Class project on U.S. tuberculosis risk gains interest from CDC, American Thoracic Society

May 31, 2019 • Uncategorized

By Sally Crocker

EstherannanUnder the mentorship of SPH professors Eun-Young Mun, PhD, and Erica Stockbridge, PhD, UNTHSC School of Public Health student Esther Annan recently tackled some of the key gaps and misperceptions related to managing U.S. tuberculosis risk in one of the highest-identified priority populations, those with Latent Tuberculosis Infection (LTBI).

LTBI is a disease that people can carry without knowing it. The infection can lie dormant for years or even decades without symptoms or being infectious.

However, per the CDC, as many as 13 million people in the U.S. have LTBI, and it’s estimated that anywhere from five to 10 percent of those individuals will develop active-stage TB at some point in their lifetime.

Annan’s class project attracted national interest, first through a recent oral presentation at the CDC’s Atlanta campus, to the agency’s TB Epidemiologic Studies Consortium annual meeting.

Her work was then recognized at the American Thoracic Society’s annual conference held in Dallas in May, where her poster presentation was commended by session facilitators.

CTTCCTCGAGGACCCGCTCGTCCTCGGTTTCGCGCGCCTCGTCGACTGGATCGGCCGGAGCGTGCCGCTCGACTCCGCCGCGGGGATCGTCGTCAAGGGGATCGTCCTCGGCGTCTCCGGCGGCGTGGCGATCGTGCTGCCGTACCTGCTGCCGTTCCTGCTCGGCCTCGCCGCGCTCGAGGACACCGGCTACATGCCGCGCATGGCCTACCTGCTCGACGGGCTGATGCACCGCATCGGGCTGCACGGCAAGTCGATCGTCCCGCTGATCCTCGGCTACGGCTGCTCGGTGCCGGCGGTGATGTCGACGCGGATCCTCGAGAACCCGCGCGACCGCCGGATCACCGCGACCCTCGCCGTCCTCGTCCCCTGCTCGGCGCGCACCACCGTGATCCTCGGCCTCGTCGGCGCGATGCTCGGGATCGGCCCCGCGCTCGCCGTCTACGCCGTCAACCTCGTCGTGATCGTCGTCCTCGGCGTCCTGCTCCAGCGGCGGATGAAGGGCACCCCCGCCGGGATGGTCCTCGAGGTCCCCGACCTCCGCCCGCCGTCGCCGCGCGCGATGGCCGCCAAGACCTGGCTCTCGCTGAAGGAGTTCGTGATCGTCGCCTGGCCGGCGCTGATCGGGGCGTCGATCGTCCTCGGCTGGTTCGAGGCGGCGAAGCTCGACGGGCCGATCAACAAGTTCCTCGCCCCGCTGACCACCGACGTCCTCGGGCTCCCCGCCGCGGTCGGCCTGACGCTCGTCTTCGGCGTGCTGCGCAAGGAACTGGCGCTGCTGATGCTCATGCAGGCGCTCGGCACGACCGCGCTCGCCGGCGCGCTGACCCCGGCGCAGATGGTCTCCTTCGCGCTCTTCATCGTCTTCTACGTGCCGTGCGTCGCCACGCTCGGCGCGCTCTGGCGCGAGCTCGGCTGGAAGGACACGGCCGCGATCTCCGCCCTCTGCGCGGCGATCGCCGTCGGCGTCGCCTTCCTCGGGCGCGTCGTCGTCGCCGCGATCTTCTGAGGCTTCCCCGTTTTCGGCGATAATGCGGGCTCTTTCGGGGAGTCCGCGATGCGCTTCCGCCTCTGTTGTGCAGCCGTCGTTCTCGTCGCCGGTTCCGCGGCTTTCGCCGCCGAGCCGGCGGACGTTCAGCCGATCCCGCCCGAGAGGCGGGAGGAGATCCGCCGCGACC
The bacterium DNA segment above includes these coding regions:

“Esther deserves congratulations on a job well done and for representing us so well,” said UNTHSC public health professor Thad Miller, DrPH, who leads the CDC’s TB Epidemiologic Studies Consortium (TBESC) site at UNTHSC – one of the 10 funded TBESC sites across the country – and the North Texas TB Trials Consortium.

“It is exceptional to see how closely Drs. Mun and Stockbridge worked with Esther to take a class project to a national stage,” Dr. Miller said, “and we appreciate our CDC colleagues in Atlanta, whose many intellectual and other contributions allow our students to take part in applied and important public health research.”

The title of Annan’s project was “Latent Tuberculosis Infection (LTBI) in private sector healthcare: do persons with LTBI have health insurance and usual sources of healthcare?”